“Blessed be Ulaa, and blessed be Moradin,” Thane Evrast snapped unhappily. “If the Anvil of the Lortmil Mountains has not been returned to me, as you have sworn, before the end of this very year, I shall surely march against you again and make war, even against you, my daughter! Forget not that your three sons remain in Dengar as a surety against your oath.”
“My sons are your own grandsons,” Kristryd reminded him.
The Slander of Dame Thresstone
Not everyone in Gilmorack esteemed the new monarch—indeed, most found no pleasure in the appointment. Kristryd Olinsdotter took power, they said, by exploiting a moment of weakness. Though she was but a steward, her ascension to the throne overturned centuries of tradition and the claims and aspirations of many long-standing dynasties. No sooner had she seated herself upon that stone chair than she earned the contempt of the old families. Among these, none stirred the animosity more than Dame Thresstone, the widowed wife of Lord Bofur Thresstone.
Until the coming of Gretyll and her fiends, Lord Bofur Thresstone took a chair among the most prestigious seats of the kingdom, but like other elders of Gilmorack, he did not survive the reign of the false undermountain king. He was slain with the others, his death made to look like an accident, but his wife remained after him in possession of his estates. No sooner did Kristryd receive the crown of Gilmorack upon her black curls than Dame Thresstone appeared before her, obsequiously fawning, flattering, and begging her favor. Behind Kristryd’s back, the old blob-tale whispered in every ear that would listen, “How have we fallen so low? What have we done but passed the throne of our fathers from one witch into the hands of another?”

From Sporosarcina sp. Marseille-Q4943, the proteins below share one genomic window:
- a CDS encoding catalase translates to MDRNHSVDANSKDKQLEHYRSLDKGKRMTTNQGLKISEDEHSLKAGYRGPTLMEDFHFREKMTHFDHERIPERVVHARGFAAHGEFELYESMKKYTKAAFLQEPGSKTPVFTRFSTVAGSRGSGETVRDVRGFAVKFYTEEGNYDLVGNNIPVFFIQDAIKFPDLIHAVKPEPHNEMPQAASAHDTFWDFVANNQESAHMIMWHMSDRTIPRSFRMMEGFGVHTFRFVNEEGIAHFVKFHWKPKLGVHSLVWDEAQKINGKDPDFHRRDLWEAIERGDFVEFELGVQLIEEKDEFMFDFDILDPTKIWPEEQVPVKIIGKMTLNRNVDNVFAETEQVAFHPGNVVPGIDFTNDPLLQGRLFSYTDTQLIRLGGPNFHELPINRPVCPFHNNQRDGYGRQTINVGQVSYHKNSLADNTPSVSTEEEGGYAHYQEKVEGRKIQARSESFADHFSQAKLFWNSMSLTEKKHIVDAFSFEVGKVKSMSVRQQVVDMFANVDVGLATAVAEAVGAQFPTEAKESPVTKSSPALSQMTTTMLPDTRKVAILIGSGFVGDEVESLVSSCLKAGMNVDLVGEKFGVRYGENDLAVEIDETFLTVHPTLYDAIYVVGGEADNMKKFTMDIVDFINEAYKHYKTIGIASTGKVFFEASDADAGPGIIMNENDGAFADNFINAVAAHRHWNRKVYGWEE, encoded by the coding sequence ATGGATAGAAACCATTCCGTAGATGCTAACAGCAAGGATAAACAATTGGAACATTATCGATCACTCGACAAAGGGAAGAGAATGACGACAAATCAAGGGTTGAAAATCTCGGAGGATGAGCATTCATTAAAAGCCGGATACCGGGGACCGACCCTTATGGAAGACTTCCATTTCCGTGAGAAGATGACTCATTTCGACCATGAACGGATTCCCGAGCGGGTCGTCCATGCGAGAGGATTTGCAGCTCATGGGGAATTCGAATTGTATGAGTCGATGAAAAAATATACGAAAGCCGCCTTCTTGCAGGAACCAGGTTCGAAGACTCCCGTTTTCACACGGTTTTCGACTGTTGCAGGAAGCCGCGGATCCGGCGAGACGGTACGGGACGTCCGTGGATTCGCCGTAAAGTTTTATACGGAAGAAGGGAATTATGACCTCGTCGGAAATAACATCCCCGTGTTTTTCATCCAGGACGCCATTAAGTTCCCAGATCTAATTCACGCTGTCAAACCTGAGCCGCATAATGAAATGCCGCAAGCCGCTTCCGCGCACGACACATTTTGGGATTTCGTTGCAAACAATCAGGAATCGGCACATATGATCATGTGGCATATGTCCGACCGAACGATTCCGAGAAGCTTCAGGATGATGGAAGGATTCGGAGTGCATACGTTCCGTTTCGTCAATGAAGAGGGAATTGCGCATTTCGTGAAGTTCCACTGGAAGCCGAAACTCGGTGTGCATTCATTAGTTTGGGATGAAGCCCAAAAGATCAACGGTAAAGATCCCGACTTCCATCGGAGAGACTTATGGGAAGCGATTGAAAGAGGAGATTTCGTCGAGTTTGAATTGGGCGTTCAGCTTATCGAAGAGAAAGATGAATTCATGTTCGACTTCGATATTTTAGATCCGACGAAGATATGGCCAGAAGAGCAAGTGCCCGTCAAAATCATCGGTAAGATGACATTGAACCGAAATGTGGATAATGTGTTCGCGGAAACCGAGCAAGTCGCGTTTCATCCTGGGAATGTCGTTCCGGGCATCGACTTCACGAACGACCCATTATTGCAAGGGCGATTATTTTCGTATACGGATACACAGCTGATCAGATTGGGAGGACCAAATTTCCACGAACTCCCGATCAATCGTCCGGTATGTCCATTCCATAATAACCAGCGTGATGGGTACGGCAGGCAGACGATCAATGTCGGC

Many heads nodded. The other noble dwurwives of Gilmorack readily agreed. They spat upon the stones whenever Kristryd’s name was mentioned, and they said, “She is not my queen! Who is this foreign fiendess who has been set over us? She knows not her place and oversteps all bounds.”
Then Dame Thresstone would say to her circles of blob-tales, “Think you nothing of the fact that she keeps that witch Gretyll ever by her side in a magical cage? Is that not the work of a witch?”
They said, “Half dozen of one; six of another! It takes a witch to cage a witch.”
Dame Thresstone added to those words, “Did I hear it said that she is a secret friend of that drossel, Yolande the fey witch, our old enemy? She even dragged elves from that daggle-tail’s kingdom into our vaulted halls!”
They said, “Observe how a fey look stamps the very the lines of her face! Who can say if she is really a dwarf at all?”
All the while, Dame Thresstone came before Kristryd under false pretense, lickspigotting and feigning friendship, alliance, and confidence. She spoke warnings in Kristryd’s ear, “Others speak ill of thee my queen. So-and-so speaks abusively of thee, but I, for my part, always defend thee against their baseless charges.”
Politics & Policies
Kristryd’s policies won no friends among the nobility. Without political consideration, she pressed her authority and called upon every citizen of Gilmorack to contribute to the war effort. She put a stop to other programs and turned all available hands and every resource to preparation for the purge. She spent down the treasuries laying up supplies and hiring gnome mercenaries. She put the entire delving on strict rationing and began laying up food supplies for the army. Both males and females reported for regular training, and everyone was fitted with arms and armor and expected to become proficient in their use. Day and night the anvils rang with forging of new weapons and armor. They shattered those weapons tainted with Gretyll’s devilshine and the curse of demons, melted them down, and reforged them. Craftsman and smiths worked continuously at the Anvil of the Lortmil Mountains, smithying exceptional arms, each one laden with enchantments, charms, and spells to increase their strength, sharpen their edge, and better wound their foes.